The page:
How I Write: Lee Martin
Published: November 18, 2005
|Lee Martin's The Bright Forever is likely to be considered one of the best-written novels of 2005, but this will not surprise admirers of his earlier work. A professor at Ohio State University, Martin has written much-praised short stories, memoirs and a previous novel, Quakertown. As with Mystic River, the haunting quality of The Bright Forever lingers in the reader's mind. The novel, set in small-town Indiana, centers on a young girl who goes missing. As Martin weaves a web of suspense, he deftly juggles six different points of view-and invites our contemplation of human character. |
Credits include the story collection .The Least You Need to Know and two memoirs, From Our House and Turning Bones.
Why: I've always, from a very early age, been in love with language and narrative. The reason I think I've made writing my life, in a sense, is because it's the way I interact with the world around me; it's the way I think about what it means to be alive on this planet Earth, and what it means in terms of our interactions with other people. I often think that writing is a very spiritual pursuit, not so much in terms of traditional religion but in the terms of communing with the world and its people.
Routine: If everything's going according to plan, I set aside time every morning to write. ... I just try to do what Isak Dinesen advised, which was to write a little every day without hope or fear. Which I still think is the best writing advice I've ever heard.
Getting ideas: I often get ideas from things I read in the newspapers. I'll read a news story, and it will make me curious about who the people are who were involved in it and why they did what they did, how they found themselves in those circumstances. And so I have to write a story, go to my imagination to figure out how someone might find him or herself in that particular situation. And then, of course, often story ideas come from memory. I have certain memories from childhood, say, that suggest story lines to me. And then I go to my imagination to create the characters and see how I can get them into motion.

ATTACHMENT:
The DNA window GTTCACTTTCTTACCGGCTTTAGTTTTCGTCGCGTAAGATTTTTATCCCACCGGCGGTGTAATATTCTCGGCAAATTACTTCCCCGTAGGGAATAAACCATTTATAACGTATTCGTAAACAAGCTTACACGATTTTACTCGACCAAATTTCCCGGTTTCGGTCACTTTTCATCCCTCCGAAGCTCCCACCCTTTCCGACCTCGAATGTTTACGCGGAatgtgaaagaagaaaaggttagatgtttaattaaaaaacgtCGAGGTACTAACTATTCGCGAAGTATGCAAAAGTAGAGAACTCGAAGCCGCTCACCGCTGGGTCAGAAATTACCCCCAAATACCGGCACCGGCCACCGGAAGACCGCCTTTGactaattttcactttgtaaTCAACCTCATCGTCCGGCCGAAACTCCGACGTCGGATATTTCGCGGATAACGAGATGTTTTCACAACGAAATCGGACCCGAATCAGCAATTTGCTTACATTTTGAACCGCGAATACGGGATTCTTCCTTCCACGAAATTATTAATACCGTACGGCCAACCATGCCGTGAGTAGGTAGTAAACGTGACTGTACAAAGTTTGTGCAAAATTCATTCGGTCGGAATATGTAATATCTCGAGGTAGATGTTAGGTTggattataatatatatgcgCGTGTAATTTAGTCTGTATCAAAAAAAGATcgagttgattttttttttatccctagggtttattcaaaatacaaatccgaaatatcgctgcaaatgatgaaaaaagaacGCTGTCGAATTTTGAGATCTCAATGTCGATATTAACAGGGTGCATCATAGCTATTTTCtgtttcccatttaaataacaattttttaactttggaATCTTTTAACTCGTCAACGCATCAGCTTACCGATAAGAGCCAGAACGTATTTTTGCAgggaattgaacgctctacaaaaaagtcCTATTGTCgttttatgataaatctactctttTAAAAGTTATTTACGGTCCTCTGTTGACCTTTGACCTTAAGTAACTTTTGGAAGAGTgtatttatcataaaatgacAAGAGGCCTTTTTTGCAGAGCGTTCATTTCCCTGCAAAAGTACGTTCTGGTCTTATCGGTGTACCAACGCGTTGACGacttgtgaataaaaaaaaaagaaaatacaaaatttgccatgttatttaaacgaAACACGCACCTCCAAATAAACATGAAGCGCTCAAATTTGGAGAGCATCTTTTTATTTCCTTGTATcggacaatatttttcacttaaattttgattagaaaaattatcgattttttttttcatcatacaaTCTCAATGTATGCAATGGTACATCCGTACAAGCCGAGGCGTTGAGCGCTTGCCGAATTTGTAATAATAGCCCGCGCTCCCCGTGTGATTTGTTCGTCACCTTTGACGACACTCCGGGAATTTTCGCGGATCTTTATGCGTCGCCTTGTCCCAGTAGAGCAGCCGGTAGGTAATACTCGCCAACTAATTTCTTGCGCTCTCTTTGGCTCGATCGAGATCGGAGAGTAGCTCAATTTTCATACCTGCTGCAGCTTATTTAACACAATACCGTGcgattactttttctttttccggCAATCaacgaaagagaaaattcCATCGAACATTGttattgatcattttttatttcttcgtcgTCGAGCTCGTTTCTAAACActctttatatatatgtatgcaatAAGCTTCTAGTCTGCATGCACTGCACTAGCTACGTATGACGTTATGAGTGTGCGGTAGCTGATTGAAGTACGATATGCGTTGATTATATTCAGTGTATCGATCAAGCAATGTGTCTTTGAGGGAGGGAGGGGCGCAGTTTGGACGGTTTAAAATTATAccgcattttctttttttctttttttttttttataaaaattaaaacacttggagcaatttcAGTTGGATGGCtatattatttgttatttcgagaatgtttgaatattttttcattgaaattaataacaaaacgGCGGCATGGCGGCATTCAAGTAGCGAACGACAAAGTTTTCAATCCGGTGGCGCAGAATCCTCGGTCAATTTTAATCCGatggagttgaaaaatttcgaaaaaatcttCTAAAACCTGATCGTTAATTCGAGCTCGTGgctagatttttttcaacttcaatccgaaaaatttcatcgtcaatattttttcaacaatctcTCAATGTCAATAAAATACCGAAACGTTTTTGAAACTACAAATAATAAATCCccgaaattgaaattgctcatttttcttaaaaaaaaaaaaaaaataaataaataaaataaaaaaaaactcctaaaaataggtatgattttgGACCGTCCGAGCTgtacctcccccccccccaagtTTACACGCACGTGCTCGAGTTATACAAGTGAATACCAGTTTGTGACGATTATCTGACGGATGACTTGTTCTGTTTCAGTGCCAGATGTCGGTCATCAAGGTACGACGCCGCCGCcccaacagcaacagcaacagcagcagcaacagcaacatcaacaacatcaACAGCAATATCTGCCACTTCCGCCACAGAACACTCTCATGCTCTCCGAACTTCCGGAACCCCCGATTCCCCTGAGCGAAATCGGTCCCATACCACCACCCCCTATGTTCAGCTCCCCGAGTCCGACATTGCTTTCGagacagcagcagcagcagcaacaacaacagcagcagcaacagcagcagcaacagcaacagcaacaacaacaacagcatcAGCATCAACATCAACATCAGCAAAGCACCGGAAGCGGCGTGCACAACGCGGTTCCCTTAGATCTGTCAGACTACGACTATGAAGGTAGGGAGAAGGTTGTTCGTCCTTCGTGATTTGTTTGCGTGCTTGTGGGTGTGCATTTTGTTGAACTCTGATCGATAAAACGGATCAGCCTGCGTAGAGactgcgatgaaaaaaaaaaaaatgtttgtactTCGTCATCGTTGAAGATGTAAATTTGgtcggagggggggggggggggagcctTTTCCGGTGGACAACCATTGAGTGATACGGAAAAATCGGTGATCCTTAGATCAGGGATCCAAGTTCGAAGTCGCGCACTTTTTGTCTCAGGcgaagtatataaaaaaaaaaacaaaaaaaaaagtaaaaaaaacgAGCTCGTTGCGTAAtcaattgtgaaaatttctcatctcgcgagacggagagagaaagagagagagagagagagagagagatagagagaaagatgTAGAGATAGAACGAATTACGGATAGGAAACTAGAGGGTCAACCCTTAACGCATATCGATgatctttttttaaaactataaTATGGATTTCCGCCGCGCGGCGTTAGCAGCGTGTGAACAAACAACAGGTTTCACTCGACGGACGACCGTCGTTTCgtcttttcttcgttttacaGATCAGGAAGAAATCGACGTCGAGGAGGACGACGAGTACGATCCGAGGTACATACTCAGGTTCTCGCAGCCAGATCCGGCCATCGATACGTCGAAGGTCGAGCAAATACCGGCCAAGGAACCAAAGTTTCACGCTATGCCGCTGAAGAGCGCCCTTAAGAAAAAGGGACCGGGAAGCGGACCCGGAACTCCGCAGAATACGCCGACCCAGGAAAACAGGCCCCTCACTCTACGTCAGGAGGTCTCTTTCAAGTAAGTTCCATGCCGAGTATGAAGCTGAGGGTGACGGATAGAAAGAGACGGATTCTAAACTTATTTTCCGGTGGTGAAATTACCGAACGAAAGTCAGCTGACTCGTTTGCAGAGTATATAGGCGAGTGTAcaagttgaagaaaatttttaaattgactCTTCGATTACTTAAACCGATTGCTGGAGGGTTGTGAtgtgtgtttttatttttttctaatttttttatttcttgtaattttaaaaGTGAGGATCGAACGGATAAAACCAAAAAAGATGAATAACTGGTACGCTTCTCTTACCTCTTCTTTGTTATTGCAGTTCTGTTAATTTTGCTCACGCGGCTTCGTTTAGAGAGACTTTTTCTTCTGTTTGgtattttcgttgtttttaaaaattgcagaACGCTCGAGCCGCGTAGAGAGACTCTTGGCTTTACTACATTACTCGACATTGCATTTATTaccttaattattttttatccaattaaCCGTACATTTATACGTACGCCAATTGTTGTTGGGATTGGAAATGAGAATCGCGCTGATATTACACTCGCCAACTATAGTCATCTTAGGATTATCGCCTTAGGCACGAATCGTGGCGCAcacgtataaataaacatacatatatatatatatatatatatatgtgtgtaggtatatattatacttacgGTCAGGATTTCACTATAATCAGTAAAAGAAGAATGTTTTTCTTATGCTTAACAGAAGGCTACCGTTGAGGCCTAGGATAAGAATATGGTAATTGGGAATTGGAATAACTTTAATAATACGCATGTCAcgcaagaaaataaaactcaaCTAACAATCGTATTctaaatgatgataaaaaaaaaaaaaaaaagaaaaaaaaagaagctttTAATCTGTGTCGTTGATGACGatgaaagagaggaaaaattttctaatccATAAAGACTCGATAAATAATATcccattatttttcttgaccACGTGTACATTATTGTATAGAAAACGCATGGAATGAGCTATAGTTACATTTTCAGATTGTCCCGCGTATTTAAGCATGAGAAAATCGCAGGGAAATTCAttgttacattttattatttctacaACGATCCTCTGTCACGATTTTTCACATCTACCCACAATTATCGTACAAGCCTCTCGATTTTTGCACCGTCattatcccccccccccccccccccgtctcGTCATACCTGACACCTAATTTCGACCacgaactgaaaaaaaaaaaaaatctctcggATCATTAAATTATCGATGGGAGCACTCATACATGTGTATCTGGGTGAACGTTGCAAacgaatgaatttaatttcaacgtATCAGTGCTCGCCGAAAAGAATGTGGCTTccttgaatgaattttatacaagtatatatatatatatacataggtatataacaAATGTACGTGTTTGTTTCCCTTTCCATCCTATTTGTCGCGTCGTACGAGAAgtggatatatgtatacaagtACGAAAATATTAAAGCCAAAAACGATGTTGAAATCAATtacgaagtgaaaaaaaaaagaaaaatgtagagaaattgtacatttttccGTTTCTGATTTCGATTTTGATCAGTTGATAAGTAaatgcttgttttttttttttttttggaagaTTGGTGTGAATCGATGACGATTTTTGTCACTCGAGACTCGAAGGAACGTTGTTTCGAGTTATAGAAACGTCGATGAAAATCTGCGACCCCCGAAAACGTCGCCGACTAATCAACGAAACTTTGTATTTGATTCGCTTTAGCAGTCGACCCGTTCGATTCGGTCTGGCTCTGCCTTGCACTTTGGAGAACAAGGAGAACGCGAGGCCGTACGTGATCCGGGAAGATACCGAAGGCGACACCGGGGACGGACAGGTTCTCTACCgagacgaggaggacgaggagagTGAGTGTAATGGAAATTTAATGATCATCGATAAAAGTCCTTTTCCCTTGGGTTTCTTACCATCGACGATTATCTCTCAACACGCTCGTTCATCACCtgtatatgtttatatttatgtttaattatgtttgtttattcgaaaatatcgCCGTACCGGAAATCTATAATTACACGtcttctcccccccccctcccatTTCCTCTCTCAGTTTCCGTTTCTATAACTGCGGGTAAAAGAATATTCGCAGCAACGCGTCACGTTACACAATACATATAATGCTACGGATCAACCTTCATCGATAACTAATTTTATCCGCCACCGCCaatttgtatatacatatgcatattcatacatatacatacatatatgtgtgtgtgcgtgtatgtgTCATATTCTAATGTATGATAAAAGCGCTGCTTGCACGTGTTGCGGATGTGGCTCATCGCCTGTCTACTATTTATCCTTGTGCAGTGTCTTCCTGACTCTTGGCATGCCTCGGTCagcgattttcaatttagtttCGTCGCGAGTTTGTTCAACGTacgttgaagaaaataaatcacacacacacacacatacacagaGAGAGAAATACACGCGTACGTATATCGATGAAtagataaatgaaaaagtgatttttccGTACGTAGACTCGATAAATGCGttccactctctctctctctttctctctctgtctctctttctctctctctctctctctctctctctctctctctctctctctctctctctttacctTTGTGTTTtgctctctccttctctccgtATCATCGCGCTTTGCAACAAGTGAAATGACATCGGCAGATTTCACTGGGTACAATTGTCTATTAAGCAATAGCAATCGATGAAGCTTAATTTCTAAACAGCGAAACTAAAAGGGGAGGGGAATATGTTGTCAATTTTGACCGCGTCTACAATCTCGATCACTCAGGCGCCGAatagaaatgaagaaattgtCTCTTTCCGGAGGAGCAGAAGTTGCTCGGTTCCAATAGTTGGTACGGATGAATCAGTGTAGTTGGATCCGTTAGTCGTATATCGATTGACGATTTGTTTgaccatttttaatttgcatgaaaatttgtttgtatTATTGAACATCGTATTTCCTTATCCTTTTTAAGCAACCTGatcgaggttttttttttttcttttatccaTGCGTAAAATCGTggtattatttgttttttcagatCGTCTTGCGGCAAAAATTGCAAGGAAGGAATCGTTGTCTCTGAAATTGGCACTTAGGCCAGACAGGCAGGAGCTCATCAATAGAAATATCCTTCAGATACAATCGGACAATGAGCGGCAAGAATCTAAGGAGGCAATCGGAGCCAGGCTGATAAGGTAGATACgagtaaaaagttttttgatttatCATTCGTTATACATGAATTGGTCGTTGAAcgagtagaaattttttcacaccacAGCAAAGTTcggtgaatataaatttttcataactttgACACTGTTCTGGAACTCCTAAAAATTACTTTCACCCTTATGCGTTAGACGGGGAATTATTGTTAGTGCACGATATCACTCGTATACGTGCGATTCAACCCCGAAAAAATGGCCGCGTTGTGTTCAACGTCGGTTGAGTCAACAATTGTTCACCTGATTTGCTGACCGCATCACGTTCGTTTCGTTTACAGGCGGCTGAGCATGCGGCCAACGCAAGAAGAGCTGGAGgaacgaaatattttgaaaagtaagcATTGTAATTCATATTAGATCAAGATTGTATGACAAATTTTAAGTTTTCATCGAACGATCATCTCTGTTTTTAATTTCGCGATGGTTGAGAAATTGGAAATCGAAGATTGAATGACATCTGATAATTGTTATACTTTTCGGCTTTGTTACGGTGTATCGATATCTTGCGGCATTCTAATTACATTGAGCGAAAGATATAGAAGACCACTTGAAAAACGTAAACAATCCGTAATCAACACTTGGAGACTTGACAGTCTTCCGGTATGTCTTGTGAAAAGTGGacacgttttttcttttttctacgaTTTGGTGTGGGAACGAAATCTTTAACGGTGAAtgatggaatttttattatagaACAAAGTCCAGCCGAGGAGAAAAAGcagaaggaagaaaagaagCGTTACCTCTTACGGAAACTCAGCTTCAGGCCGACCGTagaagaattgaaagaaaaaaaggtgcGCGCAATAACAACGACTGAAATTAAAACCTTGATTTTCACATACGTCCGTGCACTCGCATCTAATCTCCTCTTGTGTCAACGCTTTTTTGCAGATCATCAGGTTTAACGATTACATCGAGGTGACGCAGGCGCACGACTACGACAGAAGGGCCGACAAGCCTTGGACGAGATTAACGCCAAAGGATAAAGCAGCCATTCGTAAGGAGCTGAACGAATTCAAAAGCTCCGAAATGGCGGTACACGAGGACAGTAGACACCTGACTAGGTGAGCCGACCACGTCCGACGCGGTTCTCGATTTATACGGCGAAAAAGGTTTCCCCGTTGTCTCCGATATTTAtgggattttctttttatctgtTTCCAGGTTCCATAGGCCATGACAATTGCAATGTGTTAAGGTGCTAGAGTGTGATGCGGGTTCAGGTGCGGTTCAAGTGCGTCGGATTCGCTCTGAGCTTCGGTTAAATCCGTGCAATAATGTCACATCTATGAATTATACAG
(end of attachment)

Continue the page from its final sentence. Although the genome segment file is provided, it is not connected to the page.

Developing characters: I like to get my characters into trouble to see how they're going to respond. And I really do think part of my job as a writer is to start putting my thumb down on my characters, not in the sense that I want to cast them as victim; I want them to create their own trouble and then have to respond to that trouble. The pressure-cooker analogy is one that I often use-I want to get them into that kind of situation where they have to act, and those actions will have consequences that they'll have to deal with.
Using multiple points of view: I think that when you're using multiple points of view, you're coming at a story line from different perspectives, and you can do some interesting things with the way those perspectives play off one another. For example, in The Bright Forever, one thing I hope happens, particularly when these four first-person narrators occupy center stage at various points in the book, is that we start to get some interesting tensions between the way one character views an event or explains it and the way another character does. I'm also hoping that those four narrators become sort of commentors on one another's stories without even knowing it. And I hope that each time a different first-person narrator steps up, he or she not only causes us to glance backward at what other people have told us but also moves the story forward and sort of sets the stage for what's to come next.
Advice: I think it's absolutely crucial that you become someone who reads the way a writer reads-with an eye toward how this writer has made this story or this novel or memoir. You find the pieces that affect you deeply, and you try to figure out the artistic choices that the writer made to create those sorts of effects. And then you develop this really thick skin in terms of being determined to keep working at your craft, understanding that the tangible rewards eventually come after a long apprenticeship.